Maps and Legends is an essay collection by American author Michael Chabon that was scheduled for official release on May 1, 2008, although some copies shipped two weeks early from various online bookstores. The book is Chabon's first book-length foray into nonfiction, with 16 essays, some previously published. 1] Several of these essays are defenses of the author's work in genre literature (such as science fiction, fantasy, and comics), while others are more autobiographical, explaining how the author came to write several of his most popular works.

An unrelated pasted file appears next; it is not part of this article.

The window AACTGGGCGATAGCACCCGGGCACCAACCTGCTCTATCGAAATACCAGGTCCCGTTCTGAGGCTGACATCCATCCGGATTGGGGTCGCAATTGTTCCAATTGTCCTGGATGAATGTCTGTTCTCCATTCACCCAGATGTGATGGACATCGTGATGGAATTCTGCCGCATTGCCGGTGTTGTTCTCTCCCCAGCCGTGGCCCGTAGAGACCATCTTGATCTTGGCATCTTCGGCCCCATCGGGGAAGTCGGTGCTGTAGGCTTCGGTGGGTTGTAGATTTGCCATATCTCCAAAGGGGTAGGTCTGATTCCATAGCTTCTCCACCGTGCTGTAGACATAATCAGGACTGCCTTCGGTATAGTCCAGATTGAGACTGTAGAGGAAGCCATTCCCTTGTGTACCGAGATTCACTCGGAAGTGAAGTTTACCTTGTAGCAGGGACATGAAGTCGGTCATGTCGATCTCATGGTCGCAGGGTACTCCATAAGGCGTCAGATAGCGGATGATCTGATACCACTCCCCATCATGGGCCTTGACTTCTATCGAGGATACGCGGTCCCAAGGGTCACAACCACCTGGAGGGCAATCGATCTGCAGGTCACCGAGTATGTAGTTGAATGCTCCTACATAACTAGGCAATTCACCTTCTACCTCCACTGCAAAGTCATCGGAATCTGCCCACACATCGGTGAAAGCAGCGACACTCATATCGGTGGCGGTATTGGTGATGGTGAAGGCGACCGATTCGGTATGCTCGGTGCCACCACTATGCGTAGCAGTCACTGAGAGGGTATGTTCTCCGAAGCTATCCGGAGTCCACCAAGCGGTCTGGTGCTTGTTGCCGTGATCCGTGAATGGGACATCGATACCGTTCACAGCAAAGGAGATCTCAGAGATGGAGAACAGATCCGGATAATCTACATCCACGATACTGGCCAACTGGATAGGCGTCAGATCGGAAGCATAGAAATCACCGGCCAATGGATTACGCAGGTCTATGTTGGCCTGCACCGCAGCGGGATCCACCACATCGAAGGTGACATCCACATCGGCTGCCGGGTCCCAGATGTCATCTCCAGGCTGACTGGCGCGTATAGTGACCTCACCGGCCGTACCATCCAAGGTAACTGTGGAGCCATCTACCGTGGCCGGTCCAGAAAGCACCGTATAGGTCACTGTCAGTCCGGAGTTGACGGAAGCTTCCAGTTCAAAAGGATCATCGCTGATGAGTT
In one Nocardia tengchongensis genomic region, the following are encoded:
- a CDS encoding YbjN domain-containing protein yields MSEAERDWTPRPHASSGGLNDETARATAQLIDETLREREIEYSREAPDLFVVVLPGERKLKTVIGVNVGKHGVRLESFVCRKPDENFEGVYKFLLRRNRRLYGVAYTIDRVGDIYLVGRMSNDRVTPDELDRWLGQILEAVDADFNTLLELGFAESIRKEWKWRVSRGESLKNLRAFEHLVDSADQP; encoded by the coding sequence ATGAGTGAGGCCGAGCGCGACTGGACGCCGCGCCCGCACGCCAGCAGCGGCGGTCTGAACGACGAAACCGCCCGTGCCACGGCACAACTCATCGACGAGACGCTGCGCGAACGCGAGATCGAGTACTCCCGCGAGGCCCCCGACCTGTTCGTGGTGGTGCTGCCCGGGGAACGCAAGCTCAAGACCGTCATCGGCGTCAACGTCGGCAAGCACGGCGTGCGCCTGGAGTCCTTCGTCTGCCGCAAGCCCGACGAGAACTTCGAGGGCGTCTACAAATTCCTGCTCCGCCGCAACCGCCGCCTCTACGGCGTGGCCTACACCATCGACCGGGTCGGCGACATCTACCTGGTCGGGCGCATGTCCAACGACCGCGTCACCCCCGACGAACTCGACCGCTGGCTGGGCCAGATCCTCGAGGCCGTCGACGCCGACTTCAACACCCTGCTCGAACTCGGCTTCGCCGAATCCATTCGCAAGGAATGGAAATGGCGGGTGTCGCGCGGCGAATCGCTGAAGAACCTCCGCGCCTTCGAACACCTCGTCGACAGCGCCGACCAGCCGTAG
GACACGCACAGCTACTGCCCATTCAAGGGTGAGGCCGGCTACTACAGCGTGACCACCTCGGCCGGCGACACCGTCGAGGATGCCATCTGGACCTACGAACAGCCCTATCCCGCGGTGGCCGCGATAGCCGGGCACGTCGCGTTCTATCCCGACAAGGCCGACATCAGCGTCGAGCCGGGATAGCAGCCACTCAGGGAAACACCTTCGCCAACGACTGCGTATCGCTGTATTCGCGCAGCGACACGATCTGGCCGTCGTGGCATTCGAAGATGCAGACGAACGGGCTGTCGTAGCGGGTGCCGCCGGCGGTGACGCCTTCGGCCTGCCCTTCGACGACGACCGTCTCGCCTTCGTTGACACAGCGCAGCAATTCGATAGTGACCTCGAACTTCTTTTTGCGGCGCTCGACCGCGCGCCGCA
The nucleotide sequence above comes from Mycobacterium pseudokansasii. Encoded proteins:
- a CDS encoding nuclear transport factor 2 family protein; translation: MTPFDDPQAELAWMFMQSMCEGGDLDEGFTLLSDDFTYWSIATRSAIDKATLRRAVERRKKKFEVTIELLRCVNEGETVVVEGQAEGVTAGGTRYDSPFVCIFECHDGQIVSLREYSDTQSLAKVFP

About the Author
Michael Chabon (b. 1963) is an acclaimed and bestselling author whose works include the Pulitzer Prize-winning novel "The Amazing Adventures of Kavalier & Clay" (2000). Chabon achieved literary fame at age twenty-four with his first novel, "The Mysteries of Pittsburgh "(1988), which was a major critical and commercial success. He then published "Wonder Boys" (1995), another bestseller, which was made into a film starring Michael Douglas. One of America's most distinctive voices, Chabon has been called "a magical prose stylist" by "New York Times Book Review", and is known for his lively writing, nostalgia for bygone modes of storytelling, and deep empathy for the human predicament.